Solar photovolatics (PV) could contribute up to 13% to global electricity by 2030, according to International Renewable Energy Agency (IRENA).
PV currently contributes 2% to global electricity consumption, but could reach between 1,760GW and 2,500GW by 2030, compared to current figures of 227GW.
This data was revealed in a study IRENA recently revealed, titled Letting in the Light: How Solar Photovoltaics Will Revolutionise the Electricity System.
Focusing on technology, economics, applications, infrastructure, policy and impacts, the report gives an overview of the global solar PV industry and its prospects for the future.
Solar PV is the most widely owned electricity source in the world in terms of number of installations, and it accounted for 20% of all new power generation capacity in 2015, IRENA’s report found.
In the last five years, global installed capacity has grown from 40GW to 227GW.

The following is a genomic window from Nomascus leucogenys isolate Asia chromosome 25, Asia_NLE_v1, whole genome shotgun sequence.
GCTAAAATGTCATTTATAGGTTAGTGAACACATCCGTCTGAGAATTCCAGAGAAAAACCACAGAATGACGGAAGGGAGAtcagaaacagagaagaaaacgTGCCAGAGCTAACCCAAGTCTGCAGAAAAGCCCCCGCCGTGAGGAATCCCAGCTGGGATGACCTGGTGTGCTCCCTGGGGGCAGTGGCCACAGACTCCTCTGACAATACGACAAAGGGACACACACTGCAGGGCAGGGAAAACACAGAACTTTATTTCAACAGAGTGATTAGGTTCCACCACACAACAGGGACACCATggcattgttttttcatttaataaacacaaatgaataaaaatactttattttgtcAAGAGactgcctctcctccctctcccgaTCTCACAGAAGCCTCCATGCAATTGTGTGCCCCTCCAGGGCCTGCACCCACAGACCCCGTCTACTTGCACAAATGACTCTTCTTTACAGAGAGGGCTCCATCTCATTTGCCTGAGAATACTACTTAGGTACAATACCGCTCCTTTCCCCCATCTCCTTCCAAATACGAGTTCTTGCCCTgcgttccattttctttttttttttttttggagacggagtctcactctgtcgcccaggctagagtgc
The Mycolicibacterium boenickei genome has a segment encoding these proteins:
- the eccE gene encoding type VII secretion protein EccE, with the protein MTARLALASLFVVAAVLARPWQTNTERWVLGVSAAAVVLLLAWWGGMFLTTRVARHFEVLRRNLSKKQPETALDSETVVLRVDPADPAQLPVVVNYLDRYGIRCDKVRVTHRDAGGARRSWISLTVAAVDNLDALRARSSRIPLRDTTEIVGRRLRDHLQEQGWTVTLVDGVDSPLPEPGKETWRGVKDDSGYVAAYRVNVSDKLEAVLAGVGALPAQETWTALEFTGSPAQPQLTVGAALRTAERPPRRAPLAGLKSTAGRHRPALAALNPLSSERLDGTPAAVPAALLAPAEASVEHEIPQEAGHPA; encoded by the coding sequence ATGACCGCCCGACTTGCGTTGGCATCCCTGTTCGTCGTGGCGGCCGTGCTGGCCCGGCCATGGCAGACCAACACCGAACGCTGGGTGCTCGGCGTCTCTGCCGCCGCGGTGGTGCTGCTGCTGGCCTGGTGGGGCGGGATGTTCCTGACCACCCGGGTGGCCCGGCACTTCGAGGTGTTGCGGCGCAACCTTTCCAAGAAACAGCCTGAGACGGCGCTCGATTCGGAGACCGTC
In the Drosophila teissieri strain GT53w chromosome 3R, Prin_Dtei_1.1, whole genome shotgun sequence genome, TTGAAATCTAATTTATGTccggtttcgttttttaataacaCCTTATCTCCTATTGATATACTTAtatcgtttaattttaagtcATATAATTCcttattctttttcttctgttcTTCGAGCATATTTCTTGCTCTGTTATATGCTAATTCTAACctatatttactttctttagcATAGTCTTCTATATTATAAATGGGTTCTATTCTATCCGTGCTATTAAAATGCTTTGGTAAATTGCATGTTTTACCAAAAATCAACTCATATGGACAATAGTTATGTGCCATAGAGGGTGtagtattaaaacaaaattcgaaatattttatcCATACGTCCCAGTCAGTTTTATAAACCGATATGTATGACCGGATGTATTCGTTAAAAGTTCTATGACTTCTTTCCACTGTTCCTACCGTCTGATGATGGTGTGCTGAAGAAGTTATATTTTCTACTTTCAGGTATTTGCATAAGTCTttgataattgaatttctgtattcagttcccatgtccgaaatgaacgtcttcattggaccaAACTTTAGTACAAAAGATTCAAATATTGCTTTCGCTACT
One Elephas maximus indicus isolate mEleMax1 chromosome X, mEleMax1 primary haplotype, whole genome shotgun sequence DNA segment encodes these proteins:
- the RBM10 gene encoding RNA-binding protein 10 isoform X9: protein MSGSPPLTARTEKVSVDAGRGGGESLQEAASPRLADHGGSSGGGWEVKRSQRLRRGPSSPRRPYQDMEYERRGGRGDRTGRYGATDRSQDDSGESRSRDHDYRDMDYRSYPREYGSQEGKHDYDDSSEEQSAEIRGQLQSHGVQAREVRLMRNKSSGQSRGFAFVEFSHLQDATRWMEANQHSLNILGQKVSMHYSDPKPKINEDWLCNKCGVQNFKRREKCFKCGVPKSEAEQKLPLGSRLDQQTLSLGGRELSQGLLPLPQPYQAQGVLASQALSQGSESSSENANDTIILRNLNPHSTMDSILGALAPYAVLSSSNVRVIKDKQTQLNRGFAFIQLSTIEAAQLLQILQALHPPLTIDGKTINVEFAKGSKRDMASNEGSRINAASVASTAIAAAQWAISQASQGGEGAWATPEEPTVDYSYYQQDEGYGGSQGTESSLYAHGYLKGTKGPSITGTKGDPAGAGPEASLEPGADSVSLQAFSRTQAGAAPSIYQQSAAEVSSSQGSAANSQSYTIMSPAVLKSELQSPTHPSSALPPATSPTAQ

The UAE set record low solar PV prices of $0.058 per kWh in 2015. In May 2016, a solar PV auction in Dubai attracted a bid of $0.03 per kWh.
In Europe, China, India, South Africa, and US, solar power costs between $0.05 and $0.10 per kWh.
IRENA director general, Adnan Z Amin, said development costs of solar power could see declines of 59% in the next 10 years.
“This comprehensive overview of the solar industry finds that these cost reductions, in combination with other enabling factors, can create a dramatic expansion of solar power globally,” he continued.
“The renewable energy transition is well underway, with solar playing a central role.”
“World electricity demand is expected to grow by more than 50 per cent by 2030, mostly in developing and emerging economies,” Amin said.
“To meet this demand while also realising global development and sustainability goals, governments must implement policies that enable solar to achieve its full potential.”